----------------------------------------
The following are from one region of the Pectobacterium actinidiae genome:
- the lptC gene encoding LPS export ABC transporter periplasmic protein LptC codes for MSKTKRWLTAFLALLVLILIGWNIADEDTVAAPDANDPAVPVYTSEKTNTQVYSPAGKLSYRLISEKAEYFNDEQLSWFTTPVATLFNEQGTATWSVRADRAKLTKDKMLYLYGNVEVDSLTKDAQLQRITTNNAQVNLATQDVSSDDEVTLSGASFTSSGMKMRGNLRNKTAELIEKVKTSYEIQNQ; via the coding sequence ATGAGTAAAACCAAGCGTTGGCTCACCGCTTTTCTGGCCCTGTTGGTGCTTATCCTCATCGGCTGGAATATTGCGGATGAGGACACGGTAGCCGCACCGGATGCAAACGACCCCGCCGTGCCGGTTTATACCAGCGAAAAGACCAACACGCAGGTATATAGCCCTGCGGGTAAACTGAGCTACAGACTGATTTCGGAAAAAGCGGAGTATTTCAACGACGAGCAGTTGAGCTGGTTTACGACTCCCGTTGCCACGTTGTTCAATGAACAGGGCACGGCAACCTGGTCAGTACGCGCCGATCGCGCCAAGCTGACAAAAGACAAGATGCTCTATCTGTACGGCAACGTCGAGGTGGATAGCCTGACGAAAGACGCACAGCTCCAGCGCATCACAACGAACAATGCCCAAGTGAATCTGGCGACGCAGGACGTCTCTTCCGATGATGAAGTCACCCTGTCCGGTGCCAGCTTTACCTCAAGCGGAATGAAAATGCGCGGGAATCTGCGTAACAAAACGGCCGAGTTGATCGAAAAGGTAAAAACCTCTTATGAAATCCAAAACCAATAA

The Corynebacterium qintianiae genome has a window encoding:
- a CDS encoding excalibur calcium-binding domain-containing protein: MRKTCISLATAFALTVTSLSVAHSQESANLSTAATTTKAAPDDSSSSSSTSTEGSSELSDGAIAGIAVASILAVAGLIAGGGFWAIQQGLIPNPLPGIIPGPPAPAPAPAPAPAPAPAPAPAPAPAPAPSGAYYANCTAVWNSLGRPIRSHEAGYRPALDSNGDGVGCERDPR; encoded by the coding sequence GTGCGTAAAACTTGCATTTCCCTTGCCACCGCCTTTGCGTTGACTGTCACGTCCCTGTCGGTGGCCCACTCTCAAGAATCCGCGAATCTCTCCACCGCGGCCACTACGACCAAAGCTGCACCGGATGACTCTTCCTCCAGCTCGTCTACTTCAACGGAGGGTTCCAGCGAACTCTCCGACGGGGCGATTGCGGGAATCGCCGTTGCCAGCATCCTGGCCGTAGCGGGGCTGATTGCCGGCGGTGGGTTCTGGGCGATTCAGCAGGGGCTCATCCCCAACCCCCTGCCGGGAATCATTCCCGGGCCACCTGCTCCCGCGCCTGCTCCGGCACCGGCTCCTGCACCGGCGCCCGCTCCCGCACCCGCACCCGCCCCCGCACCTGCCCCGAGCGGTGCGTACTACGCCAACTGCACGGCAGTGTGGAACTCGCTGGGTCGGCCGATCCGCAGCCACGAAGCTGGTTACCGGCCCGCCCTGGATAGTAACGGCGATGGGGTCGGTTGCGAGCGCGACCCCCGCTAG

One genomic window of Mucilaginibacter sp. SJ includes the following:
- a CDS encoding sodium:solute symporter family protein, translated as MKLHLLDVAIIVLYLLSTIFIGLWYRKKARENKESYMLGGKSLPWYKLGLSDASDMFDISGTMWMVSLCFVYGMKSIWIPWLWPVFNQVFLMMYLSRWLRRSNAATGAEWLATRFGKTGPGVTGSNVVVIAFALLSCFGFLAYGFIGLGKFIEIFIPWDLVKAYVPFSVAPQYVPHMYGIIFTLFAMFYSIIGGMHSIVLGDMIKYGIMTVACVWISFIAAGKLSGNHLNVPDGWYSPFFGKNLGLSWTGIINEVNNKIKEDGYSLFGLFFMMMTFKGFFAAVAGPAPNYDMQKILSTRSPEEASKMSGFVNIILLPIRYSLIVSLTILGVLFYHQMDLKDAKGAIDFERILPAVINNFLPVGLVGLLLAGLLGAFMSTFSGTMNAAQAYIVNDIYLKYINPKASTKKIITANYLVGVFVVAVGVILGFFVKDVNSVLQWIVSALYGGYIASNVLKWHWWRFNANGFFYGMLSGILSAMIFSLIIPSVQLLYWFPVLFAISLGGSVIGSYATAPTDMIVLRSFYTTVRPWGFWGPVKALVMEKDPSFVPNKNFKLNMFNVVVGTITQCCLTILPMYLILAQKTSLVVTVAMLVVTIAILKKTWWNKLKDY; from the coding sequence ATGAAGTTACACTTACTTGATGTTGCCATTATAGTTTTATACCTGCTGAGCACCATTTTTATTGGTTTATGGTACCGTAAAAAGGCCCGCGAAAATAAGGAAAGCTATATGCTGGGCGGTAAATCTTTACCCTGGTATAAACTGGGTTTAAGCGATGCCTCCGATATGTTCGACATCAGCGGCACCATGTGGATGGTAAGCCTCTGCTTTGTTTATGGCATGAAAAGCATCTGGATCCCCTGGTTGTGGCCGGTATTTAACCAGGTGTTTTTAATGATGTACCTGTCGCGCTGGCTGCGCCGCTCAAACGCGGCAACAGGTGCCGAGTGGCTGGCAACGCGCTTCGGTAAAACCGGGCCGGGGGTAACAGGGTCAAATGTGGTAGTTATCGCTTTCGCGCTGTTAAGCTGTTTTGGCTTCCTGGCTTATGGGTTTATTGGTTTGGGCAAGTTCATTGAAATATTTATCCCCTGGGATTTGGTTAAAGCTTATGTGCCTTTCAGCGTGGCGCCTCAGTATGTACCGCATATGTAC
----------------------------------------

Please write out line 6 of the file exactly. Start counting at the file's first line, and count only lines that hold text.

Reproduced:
- a CDS encoding sodium:solute symporter family protein, translated as MKLHLLDVAIIVLYLLSTIFIGLWYRKKARENKESYMLGGKSLPWYKLGLSDASDMFDISGTMWMVSLCFVYGMKSIWIPWLWPVFNQVFLMMYLSRWLRRSNAATGAEWLATRFGKTGPGVTGSNVVVIAFALLSCFGFLAYGFIGLGKFIEIFIPWDLVKAYVPFSVAPQYVPHMYGIIFTLFAMFYSIIGGMHSIVLGDMIKYGIMTVACVWISFIAAGKLSGNHLNVPDGWYSPFFGKNLGLSWTGIINEVNNKIKEDGYSLFGLFFMMMTFKGFFAAVAGPAPNYDMQKILSTRSPEEASKMSGFVNIILLPIRYSLIVSLTILGVLFYHQMDLKDAKGAIDFERILPAVINNFLPVGLVGLLLAGLLGAFMSTFSGTMNAAQAYIVNDIYLKYINPKASTKKIITANYLVGVFVVAVGVILGFFVKDVNSVLQWIVSALYGGYIASNVLKWHWWRFNANGFFYGMLSGILSAMIFSLIIPSVQLLYWFPVLFAISLGGSVIGSYATAPTDMIVLRSFYTTVRPWGFWGPVKALVMEKDPSFVPNKNFKLNMFNVVVGTITQCCLTILPMYLILAQKTSLVVTVAMLVVTIAILKKTWWNKLKDY; from the coding sequence ATGAAGTTACACTTACTTGATGTTGCCATTATAGTTTTATACCTGCTGAGCACCATTTTTATTGGTTTATGGTACCGTAAAAAGGCCCGCGAAAATAAGGAAAGCTATATGCTGGGCGGTAAATCTTTACCCTGGTATAAACTGGGTTTAAGCGATGCCTCCGATATGTTCGACATCAGCGGCACCATGTGGATGGTAAGCCTCTGCTTTGTTTATGGCATGAAAAGCATCTGGATCCCCTGGTTGTGGCCGGTATTTAACCAGGTGTTTTTAATGATGTACCTGTCGCGCTGGCTGCGCCGCTCAAACGCGGCAACAGGTGCCGAGTGGCTGGCAACGCGCTTCGGTAAAACCGGGCCGGGGGTAACAGGGTCAAATGTGGTAGTTATCGCTTTCGCGCTGTTAAGCTGTTTTGGCTTCCTGGCTTATGGGTTTATTGGTTTGGGCAAGTTCATTGAAATATTTATCCCCTGGGATTTGGTTAAAGCTTATGTGCCTTTCAGCGTGGCGCCTCAGTATGTACCGCATATGTAC